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I have several servers that need to connect to a remote service. These servers are ec2 instances under my control. The remote service is run on a server managed by my company, but not my department, and I'm not sure where it is hosted. For security reasons, the remote service will only allow a single IP address (it's an AWS elastic IP) on a specific port to access the service, so all the requests will have to be through the proxy. I've looked up several examples of how to accomplish this, and tried many different alterations, and none seem to work. I tried to create the rules based on my knowledge of iptables, and came up with exactly what I already had (which still doesn't work). I hope someone can help me get this working quickly.

$ cat /proc/sys/net/ipv4/ip_forward


-A PREROUTING -d $proxy_ip/32 -p tcp -m tcp --dport $remote_server_port -j DNAT --to-destination $remote_server_ip:$remote_server_port
-A POSTROUTING -d $remote_server_ip/32 -p tcp -m tcp --dport $remote_server_port -j SNAT --to-source $proxy_ip
# Completed on Mon Sep 17 17:28:07 2012
# Generated by iptables-save v1.4.12 on Mon Sep 17 17:28:07 2012
:OUTPUT ACCEPT [1376:205512]
-A INPUT -p icmp -j ACCEPT
-A INPUT -i lo -j ACCEPT
-A INPUT -p tcp -m state --state NEW -m tcp --dport 80 -j ACCEPT
-A INPUT -p tcp -m state --state NEW -m tcp --dport 8080 -j ACCEPT
-A INPUT -p tcp -m state --state NEW -m tcp --dport 443 -j ACCEPT
-A INPUT -p tcp -m state --state NEW -m tcp --dport 22 -j ACCEPT
-A INPUT -p tcp -m tcp --dport 22 -m state --state NEW -m recent --set --name DEFAULT --rsource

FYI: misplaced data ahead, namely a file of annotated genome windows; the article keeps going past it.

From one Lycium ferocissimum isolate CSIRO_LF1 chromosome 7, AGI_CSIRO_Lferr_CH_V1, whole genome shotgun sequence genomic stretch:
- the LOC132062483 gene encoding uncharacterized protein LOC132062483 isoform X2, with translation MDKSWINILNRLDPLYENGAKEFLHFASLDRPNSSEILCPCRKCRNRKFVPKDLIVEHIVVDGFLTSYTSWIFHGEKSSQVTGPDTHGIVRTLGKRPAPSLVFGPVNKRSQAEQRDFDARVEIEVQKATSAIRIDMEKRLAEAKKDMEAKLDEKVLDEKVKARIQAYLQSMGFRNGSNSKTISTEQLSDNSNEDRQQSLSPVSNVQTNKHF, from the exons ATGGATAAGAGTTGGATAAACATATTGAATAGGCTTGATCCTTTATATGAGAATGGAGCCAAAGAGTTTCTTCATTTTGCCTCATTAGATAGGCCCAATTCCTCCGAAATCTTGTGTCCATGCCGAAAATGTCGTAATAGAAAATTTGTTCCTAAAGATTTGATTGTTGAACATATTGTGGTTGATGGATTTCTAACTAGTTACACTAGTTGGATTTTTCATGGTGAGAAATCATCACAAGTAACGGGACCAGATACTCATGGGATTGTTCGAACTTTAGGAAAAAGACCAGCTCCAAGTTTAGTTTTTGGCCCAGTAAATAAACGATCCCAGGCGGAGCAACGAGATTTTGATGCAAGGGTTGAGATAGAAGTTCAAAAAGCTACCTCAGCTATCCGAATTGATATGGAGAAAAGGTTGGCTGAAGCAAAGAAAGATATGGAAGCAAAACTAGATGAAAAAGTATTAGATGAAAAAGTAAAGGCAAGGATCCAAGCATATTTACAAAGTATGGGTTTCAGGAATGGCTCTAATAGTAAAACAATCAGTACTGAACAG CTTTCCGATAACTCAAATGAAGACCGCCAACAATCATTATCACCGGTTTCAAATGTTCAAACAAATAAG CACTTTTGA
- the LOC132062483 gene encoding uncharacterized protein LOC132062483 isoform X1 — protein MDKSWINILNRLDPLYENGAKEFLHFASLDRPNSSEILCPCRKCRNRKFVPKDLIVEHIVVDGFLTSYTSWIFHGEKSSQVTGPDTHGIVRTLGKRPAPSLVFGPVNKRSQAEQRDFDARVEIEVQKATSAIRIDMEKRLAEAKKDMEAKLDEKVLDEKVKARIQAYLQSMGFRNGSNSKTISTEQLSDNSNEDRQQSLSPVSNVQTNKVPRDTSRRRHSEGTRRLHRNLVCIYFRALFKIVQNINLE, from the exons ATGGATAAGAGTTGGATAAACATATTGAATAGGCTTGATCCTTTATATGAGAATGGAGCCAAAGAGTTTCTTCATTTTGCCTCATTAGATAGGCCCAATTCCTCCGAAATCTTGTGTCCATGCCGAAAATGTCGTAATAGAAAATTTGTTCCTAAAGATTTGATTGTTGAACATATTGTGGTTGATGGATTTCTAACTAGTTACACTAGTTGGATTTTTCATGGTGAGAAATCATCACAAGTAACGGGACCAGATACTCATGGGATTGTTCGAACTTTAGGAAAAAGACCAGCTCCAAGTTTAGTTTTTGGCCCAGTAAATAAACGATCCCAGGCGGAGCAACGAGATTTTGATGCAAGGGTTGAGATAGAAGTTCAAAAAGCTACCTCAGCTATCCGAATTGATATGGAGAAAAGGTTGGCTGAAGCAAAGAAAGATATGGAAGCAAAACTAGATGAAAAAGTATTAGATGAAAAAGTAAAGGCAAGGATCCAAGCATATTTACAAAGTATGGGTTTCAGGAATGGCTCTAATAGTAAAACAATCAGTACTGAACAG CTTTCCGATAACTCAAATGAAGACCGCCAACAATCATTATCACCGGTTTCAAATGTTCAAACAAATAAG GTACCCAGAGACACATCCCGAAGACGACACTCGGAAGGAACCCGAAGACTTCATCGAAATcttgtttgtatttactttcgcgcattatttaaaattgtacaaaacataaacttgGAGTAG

-A INPUT -p tcp -m tcp --dport 22 -m state --state NEW -m recent --update --seconds 60 --hitcount 3 --name DEFAULT --rsource -j DROP
-A INPUT -j REJECT --reject-with icmp-host-prohibited
-A FORWARD -p tcp -m tcp --dport $remote_server_port -j ACCEPT
-A FORWARD -j REJECT --reject-with icmp-host-prohibited
# Completed on Mon Sep 17 17:28:07 2012

Bonus points for anyone that can tell me what is wrong with my two rate limit rules on ssh, which also aren't working.

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The rules on your forward chain seem to be devoid of an state tracking, are you sure you shouldn't also have bits to permit stateful traffic? – Zoredache Sep 19 '12 at 17:59
I figured for now I would leave it less restrictive and just allow anything on that port regardless of state. But I'm not an expert with iptables. I tried changing it to -A FORWARD -p tcp -m state --state NEW -m tcp --dport 80 -j ACCEPT but that didn't help. – Brandon Sep 19 '12 at 19:47
up vote 0 down vote accepted

So I feel kind of stupid now, but I know what my problem was. I'll share it here for historical purposes.

These rules actually work, it's just my testing methodology was broken. I'm forwarding MS SQL from a cluster to a remote DB. But I can't actually test it's working because the only IP address allowed to hit the remote DB is being used by a single server that isn't proxying other requests, and it's in production. So I've been trying to use curl to hit another web server through the proxy and see if I get a response. Then I could just switch the IP addresses and ports around and it would hopefully work.

But my problem was the rule

-A INPUT -p tcp -m state --state NEW -m tcp --dport 80 -j ACCEPT

was catching all the responses coming in and not forwarding them. Once I realized that, I commented out this rule and everything worked. And since in production, it will be a completely different port, this rule wont negatively effect the proxy.

Thanks to anyone that spent any time trying to figure out my mistake.

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